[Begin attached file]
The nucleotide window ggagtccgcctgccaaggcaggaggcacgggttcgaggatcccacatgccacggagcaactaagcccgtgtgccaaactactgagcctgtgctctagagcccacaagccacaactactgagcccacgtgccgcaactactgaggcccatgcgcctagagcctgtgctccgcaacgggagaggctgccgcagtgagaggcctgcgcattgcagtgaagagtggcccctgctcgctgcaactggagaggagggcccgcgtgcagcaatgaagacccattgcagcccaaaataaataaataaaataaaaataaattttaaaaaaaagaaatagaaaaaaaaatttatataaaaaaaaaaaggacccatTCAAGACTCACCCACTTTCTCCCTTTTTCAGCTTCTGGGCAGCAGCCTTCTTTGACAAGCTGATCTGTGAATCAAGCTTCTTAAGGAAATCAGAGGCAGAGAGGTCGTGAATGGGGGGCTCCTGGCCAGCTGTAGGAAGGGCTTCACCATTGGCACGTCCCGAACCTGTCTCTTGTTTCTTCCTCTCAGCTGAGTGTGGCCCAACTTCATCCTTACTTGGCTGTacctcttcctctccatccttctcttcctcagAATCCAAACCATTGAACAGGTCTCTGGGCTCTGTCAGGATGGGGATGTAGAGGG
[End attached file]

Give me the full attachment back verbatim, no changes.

The nucleotide window ggagtccgcctgccaaggcaggaggcacgggttcgaggatcccacatgccacggagcaactaagcccgtgtgccaaactactgagcctgtgctctagagcccacaagccacaactactgagcccacgtgccgcaactactgaggcccatgcgcctagagcctgtgctccgcaacgggagaggctgccgcagtgagaggcctgcgcattgcagtgaagagtggcccctgctcgctgcaactggagaggagggcccgcgtgcagcaatgaagacccattgcagcccaaaataaataaataaaataaaaataaattttaaaaaaaagaaatagaaaaaaaaatttatataaaaaaaaaaaggacccatTCAAGACTCACCCACTTTCTCCCTTTTTCAGCTTCTGGGCAGCAGCCTTCTTTGACAAGCTGATCTGTGAATCAAGCTTCTTAAGGAAATCAGAGGCAGAGAGGTCGTGAATGGGGGGCTCCTGGCCAGCTGTAGGAAGGGCTTCACCATTGGCACGTCCCGAACCTGTCTCTTGTTTCTTCCTCTCAGCTGAGTGTGGCCCAACTTCATCCTTACTTGGCTGTacctcttcctctccatccttctcttcctcagAATCCAAACCATTGAACAGGTCTCTGGGCTCTGTCAGGATGGGGATGTAGAGGG